Source quality value

All damage and loss information were searched and taken manually from sources. In the case of sources in foreign languages, Google Translator is used to translate the report in our native languages. As this translation might not be perfect, especially for translations from less used languages, wrong words and interpretations might provide an error source. However, due to the translation in different target languages (mainly Spanish, English and German) we try to identify possible errors and reduce the chance of false statistics. To make the quality of the estimations and the data sources transparent, a Quality Value was introduced, following the definitions in Table 1.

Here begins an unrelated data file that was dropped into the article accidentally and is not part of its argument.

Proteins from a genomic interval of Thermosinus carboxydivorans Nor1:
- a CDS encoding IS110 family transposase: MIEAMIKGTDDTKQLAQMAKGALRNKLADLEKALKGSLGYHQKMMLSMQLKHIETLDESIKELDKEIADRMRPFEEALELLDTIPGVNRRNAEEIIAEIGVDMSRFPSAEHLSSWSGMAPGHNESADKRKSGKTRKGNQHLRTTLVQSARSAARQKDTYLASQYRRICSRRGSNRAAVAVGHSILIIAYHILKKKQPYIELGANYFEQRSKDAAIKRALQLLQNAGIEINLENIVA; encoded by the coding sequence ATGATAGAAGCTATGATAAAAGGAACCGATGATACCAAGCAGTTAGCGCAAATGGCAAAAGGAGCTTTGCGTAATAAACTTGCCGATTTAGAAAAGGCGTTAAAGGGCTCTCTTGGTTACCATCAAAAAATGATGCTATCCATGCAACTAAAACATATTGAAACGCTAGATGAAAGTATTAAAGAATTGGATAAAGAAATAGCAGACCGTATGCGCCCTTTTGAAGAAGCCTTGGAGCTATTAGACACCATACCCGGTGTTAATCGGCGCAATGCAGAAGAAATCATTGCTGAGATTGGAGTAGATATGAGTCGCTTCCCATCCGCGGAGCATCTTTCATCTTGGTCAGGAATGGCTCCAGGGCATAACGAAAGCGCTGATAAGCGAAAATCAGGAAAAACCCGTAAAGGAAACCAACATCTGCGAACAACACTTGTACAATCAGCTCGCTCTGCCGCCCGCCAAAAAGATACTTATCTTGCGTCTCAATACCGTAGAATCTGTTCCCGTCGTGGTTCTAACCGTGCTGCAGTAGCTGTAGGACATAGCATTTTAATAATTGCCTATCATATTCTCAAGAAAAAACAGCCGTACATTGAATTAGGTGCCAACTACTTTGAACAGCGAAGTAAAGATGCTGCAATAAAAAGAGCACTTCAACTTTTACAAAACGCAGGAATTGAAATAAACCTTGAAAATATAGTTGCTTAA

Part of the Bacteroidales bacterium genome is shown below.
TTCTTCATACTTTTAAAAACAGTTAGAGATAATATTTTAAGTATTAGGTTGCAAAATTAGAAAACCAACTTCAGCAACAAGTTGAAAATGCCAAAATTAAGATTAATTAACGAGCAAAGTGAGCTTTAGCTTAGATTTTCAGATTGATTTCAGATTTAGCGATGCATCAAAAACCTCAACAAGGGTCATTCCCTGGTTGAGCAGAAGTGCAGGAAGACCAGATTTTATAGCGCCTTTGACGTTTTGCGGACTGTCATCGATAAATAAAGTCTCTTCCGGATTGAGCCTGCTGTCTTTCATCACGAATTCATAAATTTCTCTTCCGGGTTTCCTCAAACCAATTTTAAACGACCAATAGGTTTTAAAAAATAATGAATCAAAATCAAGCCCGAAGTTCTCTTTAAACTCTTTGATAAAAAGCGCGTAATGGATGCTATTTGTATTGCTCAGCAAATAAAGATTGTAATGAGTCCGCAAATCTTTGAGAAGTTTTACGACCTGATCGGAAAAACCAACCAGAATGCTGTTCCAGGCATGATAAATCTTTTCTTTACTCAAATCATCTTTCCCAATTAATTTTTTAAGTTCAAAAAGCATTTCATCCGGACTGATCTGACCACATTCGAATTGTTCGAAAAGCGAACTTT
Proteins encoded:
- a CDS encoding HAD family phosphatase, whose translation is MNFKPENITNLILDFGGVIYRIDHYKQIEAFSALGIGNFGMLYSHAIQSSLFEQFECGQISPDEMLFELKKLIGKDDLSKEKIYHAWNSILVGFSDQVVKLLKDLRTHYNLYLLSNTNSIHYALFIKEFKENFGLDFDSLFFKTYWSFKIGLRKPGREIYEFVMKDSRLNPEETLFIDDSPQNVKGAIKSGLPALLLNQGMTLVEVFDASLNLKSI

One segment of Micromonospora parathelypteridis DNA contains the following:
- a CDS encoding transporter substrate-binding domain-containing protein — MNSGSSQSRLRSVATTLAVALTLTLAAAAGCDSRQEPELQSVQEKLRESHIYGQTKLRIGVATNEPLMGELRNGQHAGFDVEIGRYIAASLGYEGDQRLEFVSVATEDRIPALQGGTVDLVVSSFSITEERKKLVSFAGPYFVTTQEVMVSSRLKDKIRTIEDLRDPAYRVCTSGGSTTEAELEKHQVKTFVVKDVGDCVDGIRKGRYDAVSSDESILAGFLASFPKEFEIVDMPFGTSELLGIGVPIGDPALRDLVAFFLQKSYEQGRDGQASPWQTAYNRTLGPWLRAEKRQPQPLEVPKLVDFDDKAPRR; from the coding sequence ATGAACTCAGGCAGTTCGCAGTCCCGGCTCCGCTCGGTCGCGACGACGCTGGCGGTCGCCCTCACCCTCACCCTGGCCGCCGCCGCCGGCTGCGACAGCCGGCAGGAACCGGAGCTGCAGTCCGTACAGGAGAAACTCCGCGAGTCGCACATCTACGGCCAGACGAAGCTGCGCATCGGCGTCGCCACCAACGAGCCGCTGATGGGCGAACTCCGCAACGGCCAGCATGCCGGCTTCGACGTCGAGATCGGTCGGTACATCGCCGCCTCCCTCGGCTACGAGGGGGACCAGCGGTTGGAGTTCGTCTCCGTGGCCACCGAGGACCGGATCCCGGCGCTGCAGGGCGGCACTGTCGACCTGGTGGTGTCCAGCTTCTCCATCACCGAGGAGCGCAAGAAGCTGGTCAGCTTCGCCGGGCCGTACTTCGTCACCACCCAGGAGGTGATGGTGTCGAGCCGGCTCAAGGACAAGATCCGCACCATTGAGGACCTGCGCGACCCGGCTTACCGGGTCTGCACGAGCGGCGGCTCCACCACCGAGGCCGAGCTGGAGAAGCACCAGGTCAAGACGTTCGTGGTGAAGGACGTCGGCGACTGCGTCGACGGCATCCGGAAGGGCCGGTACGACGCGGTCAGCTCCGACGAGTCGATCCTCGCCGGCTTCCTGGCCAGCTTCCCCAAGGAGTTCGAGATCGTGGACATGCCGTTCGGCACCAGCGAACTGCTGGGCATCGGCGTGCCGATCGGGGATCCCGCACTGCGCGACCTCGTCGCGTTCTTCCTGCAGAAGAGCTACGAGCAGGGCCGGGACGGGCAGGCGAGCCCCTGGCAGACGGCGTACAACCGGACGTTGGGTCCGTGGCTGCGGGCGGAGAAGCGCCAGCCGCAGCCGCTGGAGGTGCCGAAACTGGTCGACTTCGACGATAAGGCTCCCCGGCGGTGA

Table 1: Quality factor scale used to describe the reasonability of earthquake loss data and sources in Earthquake Impact Database 2020 and its usage.
Value Definition Sources in EID 2020
1 Detailed statistics from official sources or media reports based on official sources 139
2 Reasonable media reports or official sources with rough or estimated numbers; Detailed first-hand, unofficial sources 144
3 Doubtful or unclear official/media sources or reports with unspecific data or unspecific quake information 23
4 Doubtful first-hand sources or doubtful and unrealistic data from media sources 1
5 Unconfirmed media reports with reasons to assume (intended) wrong information about quake and/or losses 1